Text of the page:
Fedora 34 Xorg Screen Size

My X screen has the incorrect dimensions and DPI (taken from running xdpyinfo). It’s an Acer XB273K GP 27" 4K screen:

screen #0:
  dimensions:    3840x2160 pixels (1016x572 millimeters)
  resolution:    96x96 dots per inch

Its real dimensions are approx 597mm x 336mm.

Previously I would add the correct dimensions to /etc/X11/xorg.conf but it’s been a few years since I configured a Linux desktop, so I wanted to check that I’m doing it the right way. $XDG_SESSION_TYPE says I’m running x11, not Wayland, which is fine as last I read, Emacs had trouble with Wayland. I’m using the nvidia drivers “xorg-x11-drv-nvidia-470.57.02” from the rpmfusion-nonfree-updates repo.

What is the correct method for adding/modifying the screen dimensions in x11 on Fedora 34?

I think I solved my own question, after some more digging around :slight_smile:

I added the following files:


Section "Device"
    Identifier     "Device0"
    Driver         "nvidia"
    VendorName     "NVIDIA Corporation"
    BoardName      "NVIDIA GeForce RTX 2080 Ti"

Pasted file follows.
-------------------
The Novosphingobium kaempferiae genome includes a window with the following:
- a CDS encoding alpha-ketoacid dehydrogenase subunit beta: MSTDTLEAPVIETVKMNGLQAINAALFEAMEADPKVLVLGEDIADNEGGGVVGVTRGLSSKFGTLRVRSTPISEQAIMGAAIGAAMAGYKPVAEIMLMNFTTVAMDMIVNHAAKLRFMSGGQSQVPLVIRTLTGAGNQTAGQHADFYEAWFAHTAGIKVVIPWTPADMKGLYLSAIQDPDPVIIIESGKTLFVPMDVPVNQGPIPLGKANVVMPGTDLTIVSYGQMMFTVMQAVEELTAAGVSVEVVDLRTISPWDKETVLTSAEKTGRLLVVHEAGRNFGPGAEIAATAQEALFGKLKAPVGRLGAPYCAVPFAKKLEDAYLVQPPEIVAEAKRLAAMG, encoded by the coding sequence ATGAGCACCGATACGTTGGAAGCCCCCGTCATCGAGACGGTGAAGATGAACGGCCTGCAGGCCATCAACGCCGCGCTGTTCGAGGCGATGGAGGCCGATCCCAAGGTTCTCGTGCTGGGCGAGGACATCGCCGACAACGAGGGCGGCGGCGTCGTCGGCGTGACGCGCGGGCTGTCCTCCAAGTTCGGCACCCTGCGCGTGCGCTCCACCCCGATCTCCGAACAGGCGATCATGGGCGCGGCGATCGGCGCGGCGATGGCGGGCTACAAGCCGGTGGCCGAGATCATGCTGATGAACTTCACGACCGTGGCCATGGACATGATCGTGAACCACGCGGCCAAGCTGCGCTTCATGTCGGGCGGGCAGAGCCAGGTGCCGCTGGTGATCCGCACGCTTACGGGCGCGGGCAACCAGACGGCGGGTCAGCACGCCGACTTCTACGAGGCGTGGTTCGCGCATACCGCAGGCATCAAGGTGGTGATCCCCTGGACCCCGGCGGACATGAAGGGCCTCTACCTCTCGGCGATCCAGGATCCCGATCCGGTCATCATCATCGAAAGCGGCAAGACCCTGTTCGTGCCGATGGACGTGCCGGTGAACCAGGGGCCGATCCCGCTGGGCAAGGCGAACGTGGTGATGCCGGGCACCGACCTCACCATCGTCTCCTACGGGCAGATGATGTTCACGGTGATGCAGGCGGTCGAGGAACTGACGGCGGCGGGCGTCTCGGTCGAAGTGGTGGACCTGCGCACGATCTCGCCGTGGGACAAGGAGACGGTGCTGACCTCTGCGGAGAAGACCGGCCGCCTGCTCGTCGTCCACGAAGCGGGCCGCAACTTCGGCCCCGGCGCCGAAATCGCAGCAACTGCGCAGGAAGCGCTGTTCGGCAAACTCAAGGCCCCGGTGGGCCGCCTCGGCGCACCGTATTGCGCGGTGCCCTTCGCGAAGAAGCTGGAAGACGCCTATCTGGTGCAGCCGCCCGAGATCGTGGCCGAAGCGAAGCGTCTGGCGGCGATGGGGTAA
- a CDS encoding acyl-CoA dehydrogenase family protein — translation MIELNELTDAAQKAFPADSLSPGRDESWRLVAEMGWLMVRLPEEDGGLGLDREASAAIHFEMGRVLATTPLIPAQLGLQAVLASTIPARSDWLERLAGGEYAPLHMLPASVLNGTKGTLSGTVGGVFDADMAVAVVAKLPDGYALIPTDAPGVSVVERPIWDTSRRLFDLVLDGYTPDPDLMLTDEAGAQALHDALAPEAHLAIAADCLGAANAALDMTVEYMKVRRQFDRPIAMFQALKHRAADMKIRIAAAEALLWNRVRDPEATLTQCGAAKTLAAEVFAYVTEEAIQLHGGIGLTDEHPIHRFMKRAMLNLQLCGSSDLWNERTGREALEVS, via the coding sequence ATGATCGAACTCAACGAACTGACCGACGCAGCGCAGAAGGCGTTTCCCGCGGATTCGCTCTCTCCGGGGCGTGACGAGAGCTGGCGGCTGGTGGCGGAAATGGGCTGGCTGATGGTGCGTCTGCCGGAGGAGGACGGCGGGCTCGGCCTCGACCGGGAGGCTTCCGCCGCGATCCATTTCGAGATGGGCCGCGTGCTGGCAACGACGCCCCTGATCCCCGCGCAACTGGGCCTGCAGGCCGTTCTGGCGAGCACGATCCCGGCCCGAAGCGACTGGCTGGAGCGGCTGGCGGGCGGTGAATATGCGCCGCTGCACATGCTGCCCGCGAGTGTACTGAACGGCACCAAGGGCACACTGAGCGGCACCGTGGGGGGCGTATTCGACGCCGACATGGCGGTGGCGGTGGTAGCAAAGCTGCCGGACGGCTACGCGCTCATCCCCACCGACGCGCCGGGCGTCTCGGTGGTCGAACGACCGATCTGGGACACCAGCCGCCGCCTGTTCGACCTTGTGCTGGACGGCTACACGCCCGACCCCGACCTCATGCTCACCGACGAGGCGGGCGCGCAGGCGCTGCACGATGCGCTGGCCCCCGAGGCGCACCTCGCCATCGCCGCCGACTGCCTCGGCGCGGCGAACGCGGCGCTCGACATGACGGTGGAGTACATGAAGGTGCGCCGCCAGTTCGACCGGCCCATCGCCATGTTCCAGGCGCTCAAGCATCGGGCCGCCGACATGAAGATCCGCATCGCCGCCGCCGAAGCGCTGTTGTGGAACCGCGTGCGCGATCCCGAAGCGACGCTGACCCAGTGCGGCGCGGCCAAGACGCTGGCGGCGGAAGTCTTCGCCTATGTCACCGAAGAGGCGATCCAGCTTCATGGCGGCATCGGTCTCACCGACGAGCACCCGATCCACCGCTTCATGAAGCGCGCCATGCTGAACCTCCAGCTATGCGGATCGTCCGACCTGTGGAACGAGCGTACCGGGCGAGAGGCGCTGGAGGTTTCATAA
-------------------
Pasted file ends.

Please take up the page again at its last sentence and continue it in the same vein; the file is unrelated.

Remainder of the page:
Section "Monitor"
    # HorizSync source: edid, VertRefresh source: edid
    Identifier     "Monitor0"
    VendorName     "Acer"
    ModelName      "Acer XB273K GP"
    HorizSync       510.0 - 510.0
    VertRefresh     48.0 - 144.0
    Option         "DPMS"
    DisplaySize    597.7 336.2


Section "Screen"
    Identifier     "Screen0"
    Device         "Device0"
    Monitor        "Monitor0"
    DefaultDepth    24
    Option         "Stereo" "0"
    Option         "nvidiaXineramaInfoOrder" "DFP-5"
    Option         "metamodes" "3840x2160_120 +0+0"
    Option         "SLI" "Off"
    Option         "MultiGPU" "Off"
    Option         "BaseMosaic" "off"
    SubSection     "Display"
        Depth       24

All these values were taken from the xorg.conf that the NVidia X server settings application creates for you.

(If I’m doing this incorrectly, please let me know!!)

Normally, the kernel gets EDID information from the monitor to know its properties including its size. If this information is incorrect, it is possible to create your own EDID file and tell the kernel to use it using boot command line options. This is perhaps more complicated than doing the Xorg configuration you have done, but on the other hand it will not be limited to X. If/when you switch to Wayland, it will work in that environment too, for example.

I once did this and it took me some googling. I have not kept the links, but this seems to be a place to start: EDID — The Linux Kernel documentation